JERUSALEM (Reuters) – Israel’s health minister said on Monday he did not think Israel will offer a fourth COVID-19 vaccine dose to most people after the government made it available to over 60s and other high-risk groups.
Israel has been administering the fourth dose to most vulnerable groups – such as the elderly, those with weakened immune systems and health workers – as Omicron surged. Other countries have made the second booster available as well.
“We took this step, we weighed it seriously, it wasn’t a simple decision, but it’s good that we did,” Health Minister Nitzan Horowitz said of offering a fourth shot to those groups.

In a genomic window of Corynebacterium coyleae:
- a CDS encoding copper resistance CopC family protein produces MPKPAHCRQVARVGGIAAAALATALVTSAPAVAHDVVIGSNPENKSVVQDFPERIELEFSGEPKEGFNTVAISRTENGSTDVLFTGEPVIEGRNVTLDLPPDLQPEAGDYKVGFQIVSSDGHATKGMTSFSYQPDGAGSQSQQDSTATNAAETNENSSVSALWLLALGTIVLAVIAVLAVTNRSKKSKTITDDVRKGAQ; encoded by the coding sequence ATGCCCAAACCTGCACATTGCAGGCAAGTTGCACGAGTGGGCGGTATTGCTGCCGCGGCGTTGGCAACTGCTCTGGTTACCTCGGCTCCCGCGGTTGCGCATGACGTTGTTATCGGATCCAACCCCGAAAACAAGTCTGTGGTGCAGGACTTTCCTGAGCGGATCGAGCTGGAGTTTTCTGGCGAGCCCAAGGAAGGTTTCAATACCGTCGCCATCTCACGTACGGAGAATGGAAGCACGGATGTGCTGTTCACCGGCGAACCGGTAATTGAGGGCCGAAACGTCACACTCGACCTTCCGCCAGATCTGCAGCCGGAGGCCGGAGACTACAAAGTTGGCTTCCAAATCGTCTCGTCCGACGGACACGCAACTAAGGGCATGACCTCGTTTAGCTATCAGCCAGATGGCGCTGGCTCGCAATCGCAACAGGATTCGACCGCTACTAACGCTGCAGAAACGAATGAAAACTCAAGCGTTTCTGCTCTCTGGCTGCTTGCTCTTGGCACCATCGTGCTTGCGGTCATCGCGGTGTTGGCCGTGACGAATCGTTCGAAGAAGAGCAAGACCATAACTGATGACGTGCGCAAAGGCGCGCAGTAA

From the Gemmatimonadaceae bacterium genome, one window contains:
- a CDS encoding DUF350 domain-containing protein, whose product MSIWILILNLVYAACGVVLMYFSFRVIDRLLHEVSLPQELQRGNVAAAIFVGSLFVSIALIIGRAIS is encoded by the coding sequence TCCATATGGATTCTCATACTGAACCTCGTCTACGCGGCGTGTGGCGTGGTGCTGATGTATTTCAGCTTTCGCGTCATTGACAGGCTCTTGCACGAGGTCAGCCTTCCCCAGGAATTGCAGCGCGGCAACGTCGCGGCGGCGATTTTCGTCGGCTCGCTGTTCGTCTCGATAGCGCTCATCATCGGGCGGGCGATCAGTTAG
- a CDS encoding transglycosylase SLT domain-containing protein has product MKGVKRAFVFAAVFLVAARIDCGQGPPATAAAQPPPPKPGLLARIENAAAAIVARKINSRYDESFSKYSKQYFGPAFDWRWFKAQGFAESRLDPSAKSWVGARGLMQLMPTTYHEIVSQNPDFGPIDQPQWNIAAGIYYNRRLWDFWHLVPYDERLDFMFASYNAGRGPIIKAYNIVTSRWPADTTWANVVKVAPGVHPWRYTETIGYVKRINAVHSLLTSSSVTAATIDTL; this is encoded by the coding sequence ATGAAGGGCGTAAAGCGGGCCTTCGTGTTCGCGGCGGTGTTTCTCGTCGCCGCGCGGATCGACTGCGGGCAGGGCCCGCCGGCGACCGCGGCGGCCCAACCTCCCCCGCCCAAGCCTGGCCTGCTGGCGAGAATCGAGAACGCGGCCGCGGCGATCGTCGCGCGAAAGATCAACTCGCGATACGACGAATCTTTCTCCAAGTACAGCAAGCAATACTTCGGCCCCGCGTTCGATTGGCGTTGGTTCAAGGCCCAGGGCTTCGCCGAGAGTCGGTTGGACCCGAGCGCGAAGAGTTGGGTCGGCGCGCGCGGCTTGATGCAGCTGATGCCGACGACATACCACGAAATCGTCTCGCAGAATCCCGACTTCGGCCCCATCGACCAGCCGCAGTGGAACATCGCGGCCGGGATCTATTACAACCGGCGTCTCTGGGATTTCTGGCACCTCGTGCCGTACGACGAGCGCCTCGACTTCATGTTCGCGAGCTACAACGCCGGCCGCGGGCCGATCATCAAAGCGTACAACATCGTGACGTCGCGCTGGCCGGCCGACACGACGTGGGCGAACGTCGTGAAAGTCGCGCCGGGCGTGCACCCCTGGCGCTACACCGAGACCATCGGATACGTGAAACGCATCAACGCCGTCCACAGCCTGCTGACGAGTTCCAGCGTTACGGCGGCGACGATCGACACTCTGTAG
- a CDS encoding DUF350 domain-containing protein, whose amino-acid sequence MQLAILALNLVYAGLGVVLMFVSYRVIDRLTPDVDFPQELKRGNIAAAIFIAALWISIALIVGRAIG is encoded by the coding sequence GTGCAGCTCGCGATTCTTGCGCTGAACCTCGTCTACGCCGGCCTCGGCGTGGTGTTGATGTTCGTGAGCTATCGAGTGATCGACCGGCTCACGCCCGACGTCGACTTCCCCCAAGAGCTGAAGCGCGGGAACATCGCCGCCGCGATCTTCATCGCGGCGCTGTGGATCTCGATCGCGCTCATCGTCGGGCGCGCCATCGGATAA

“But regarding the entire population, I don’t think we will go there,” he told Israel Radio.
A government advisory panel has been discussing vaccine policy and there has not been a final decision about whether to expand the campaign.
The Health Ministry said on Sunday that a fourth dose of COVID-19 vaccine given to people over 60 in Israel made them three times more resistant to serious illness than thrice-vaccinated people in the same age group.
It also said the fourth dose made people over 60 twice as resistant to infection than those in the age group who received three shots of the vaccine.
A preliminary study published by Israel’s Sheba medical centre last Monday found that the fourth shot increases antibodies to even higher levels than the third but “probably” not to the point that it could completely fend off the highly transmissible Omicron variant.
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